Being Singaporean, there’s a high chance most of your goals for the New Year directly or indirectly have something to do with money. Need to lose weight? This is the year you’ll save up for that gym membership. Want to tie the knot? Better start saying up for that HDB downpayment.
But if you find you’ve been struggling with the same money goals every damned year and are still nowhere closer to “attaining financial freedom” or “buying your own place” than you were five years ago, you might need to rethink yours to make them more achievable. Here are some tips.
Ask yourself what crap you wasted your money on this year
Telling yourself you’ll “save more money” without thinking about how exactly you’re going to go about doing it is like saying you’ll attain the physique of Brad Pitt while continuing to spend all your spare time playing World of Warcraft.
You’ll never improve your situation if you don’t bother to find out what’s wrong, so identify all the crap you wasted your money on this year so you can make sure history doesn’t repeat itself next year.
If you’re a true blue Singaporean, you might be frequently wasting money on some or all of the following:
Taxi rides to work because you couldn’t get up in the morning
Eating out at expensive places way too often
Not controlling your alcohol intake
Gadgets you barely use
A gym membership that makes you feel suicidal
Once you’ve realised where your money’s been going, it’s easier to curb your bad habits.
Ask yourself why your plans to save or make more money in 2015 flopped
Virtually every Singaporean starts the New Year vowing to save or make more money in the coming year. With stars in our eyes, we dream of striking Toto, or snagging a job that pays us piles of money to sit in the office and look important.
We imagine having enough money to go on that round the world trip, or finally retire from our soul-crushing jobs. Yet almost everyone ends the year as usual, complaining about the high cost of living and not having enough money.
If you didn’t manage to achieve your financial goals this year, identifying just why your plans went to the dogs can be a useful exercise.
Here are some common reasons Singaporeans continue complaining about the same things year after year:
Vowing to find a new job but not bothering to actively apply for many.
Being underpaid but never raising the issue with your boss.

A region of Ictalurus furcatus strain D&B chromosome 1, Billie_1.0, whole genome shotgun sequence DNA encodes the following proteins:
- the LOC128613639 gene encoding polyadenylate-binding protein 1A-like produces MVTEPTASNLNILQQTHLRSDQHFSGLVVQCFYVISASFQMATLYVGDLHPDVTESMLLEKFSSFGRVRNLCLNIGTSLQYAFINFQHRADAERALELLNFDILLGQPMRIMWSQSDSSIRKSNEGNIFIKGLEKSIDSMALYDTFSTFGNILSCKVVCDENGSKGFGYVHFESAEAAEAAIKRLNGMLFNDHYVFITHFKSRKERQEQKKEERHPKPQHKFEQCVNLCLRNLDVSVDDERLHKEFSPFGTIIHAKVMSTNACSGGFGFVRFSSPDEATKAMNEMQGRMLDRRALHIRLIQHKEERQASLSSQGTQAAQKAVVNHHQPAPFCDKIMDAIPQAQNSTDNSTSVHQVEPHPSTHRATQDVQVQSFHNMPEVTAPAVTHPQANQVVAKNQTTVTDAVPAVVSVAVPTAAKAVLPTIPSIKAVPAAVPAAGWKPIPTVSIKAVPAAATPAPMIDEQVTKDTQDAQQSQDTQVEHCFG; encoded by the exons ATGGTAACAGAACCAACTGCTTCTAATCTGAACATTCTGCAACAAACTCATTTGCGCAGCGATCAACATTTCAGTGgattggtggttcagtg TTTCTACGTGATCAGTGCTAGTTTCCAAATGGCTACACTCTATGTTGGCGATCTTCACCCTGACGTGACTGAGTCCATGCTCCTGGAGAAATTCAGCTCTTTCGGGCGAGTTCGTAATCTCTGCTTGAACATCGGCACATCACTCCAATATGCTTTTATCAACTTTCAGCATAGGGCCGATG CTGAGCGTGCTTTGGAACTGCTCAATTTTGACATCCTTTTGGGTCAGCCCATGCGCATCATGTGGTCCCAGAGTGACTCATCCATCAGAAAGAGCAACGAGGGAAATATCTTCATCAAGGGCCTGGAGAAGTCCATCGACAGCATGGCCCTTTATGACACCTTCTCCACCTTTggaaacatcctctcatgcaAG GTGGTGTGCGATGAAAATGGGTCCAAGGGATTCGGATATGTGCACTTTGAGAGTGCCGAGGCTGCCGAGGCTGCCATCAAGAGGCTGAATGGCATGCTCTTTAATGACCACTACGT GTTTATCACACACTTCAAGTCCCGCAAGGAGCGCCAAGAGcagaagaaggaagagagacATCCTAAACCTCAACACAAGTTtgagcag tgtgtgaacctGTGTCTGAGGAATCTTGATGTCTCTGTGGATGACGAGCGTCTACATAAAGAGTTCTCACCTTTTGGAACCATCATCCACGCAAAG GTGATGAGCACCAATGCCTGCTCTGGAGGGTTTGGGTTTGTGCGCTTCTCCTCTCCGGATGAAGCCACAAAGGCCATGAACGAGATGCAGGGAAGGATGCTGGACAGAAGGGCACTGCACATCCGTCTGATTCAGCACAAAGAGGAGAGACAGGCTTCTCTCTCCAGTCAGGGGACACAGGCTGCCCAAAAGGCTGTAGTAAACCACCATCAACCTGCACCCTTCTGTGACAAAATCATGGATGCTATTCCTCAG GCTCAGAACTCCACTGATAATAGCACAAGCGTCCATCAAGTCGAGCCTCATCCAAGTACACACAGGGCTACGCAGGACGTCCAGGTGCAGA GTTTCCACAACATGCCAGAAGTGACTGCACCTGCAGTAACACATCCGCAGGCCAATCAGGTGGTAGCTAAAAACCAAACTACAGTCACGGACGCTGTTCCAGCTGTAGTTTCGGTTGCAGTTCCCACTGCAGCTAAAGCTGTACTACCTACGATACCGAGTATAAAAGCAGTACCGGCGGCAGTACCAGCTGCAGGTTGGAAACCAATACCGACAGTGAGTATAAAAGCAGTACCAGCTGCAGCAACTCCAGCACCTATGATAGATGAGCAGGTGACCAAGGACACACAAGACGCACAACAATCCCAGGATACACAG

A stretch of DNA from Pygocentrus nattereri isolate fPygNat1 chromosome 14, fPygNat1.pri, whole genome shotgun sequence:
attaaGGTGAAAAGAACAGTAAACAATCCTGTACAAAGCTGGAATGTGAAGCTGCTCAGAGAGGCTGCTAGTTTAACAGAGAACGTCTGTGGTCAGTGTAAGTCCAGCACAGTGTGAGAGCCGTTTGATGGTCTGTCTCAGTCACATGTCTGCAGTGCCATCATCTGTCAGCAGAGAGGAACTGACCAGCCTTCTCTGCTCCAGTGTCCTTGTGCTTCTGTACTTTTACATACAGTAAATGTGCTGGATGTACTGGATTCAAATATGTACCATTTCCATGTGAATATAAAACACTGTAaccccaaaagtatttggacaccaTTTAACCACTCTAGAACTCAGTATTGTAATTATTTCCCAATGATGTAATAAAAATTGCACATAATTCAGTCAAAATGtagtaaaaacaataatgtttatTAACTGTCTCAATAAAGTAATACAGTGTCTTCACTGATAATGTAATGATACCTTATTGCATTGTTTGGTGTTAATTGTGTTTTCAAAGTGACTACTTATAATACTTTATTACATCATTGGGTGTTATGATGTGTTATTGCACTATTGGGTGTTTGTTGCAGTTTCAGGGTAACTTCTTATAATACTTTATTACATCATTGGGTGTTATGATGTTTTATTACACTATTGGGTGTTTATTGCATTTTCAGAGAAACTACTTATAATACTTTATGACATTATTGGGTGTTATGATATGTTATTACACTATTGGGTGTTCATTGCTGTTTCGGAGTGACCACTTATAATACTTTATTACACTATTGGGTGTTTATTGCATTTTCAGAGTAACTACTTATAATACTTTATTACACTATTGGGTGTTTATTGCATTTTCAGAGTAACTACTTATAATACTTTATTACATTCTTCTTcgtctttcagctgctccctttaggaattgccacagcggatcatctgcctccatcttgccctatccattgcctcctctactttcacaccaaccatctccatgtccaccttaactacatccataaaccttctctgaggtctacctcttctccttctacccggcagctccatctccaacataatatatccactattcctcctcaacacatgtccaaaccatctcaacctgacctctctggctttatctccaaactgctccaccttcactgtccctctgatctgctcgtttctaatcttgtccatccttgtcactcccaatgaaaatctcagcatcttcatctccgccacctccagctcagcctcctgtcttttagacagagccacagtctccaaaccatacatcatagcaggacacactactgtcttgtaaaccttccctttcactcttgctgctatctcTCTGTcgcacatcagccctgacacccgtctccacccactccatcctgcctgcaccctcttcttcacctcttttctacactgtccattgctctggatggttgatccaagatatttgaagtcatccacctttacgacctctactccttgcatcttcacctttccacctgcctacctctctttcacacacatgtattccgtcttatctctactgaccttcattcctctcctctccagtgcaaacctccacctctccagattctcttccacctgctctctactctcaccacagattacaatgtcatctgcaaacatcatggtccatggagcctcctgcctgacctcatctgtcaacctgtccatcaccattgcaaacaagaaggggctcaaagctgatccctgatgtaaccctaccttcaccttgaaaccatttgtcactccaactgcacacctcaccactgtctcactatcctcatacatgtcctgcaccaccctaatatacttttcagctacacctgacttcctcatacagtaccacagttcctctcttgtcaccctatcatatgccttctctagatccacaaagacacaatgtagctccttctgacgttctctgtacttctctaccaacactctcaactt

Not bothering to attend skills upgrading courses or ask for new responsibilities at work despite declaring your intention to switch to a new field.
Blowing all your savings on that end of year trip to London.
Being too undisciplined to stick to your monthly budget.
Make a list of simple things you can do to hit your targets by the end of 2016
If your plan to save money, achieve financial freedom and conquer the world involves becoming an expert on investing, ruling your finances with an iron grip or finding a job that pays millions, it’s safe to say you won’t be hitting your targets in 2016, if ever.
It’s time to wake up and realise that goals can only be reached if they’re broken down into achievable steps, the simpler the better.
So make a list of simple things you should be doing to achieve your financial goals in 2016, whether they be saving more money, boosting your income or getting into investing. Here are some examples:
You will cancel your gym membership and newspaper subscription.
You will create a budget that determines how much you’re allowed to spend on food, transport, shopping and entertainment each month.
You will go grocery shopping every Sunday and cook at home at least three times a week.
You will tidy up your resume and apply for at least five jobs each week.
You will have no more than one alcoholic beverage each time you go out.
Remind yourself what you’ll enjoy if you achieve your goals
Making goals without knowing why you want them is behaving like that couple who wants to throw a $200,000 wedding without even realising they’re doing it just to show off.
Would you want to drink protein shakes and work out at the gym every day if you knew nobody would think you looked better and that you would still feel as lethargic as you do after spending a week on the couch and calling the McDelivery hotline? Of course not. In fact, if you hate exercising but do it anyway, your goal is the only thing that keeps you going.
In the same vein, why would you deprive yourself of luxuries for some meaningless numbers in your bank balance? You have to ask yourself what that cash is going to do for your life.
If you’re all YOLO when it comes to money, you’re probably forgetting that getting your finances in order will enable you to enjoy the following:
The ability to retire in 20 years instead of joining the troupes of very old people slogging it out in menial jobs.
The peace of mind that comes with not having to worry about when your next paycheck is coming in or when the bank will call to hound you to pay your credit card bills.
Being able to choose a career that interests you instead of being forced to work long hours in a punishing or boring job because you need the money.
Not having to constantly be concerned about whether you’re wearing the right clothes or being seen in the right places.
Not having to worry about how you can afford to see a doctor if you fall sick.
When you set your sights on the sweet, sweet benefits of not living from paycheck to paycheck, you’re that much more likely to form habits that won’t make your bank account bleed.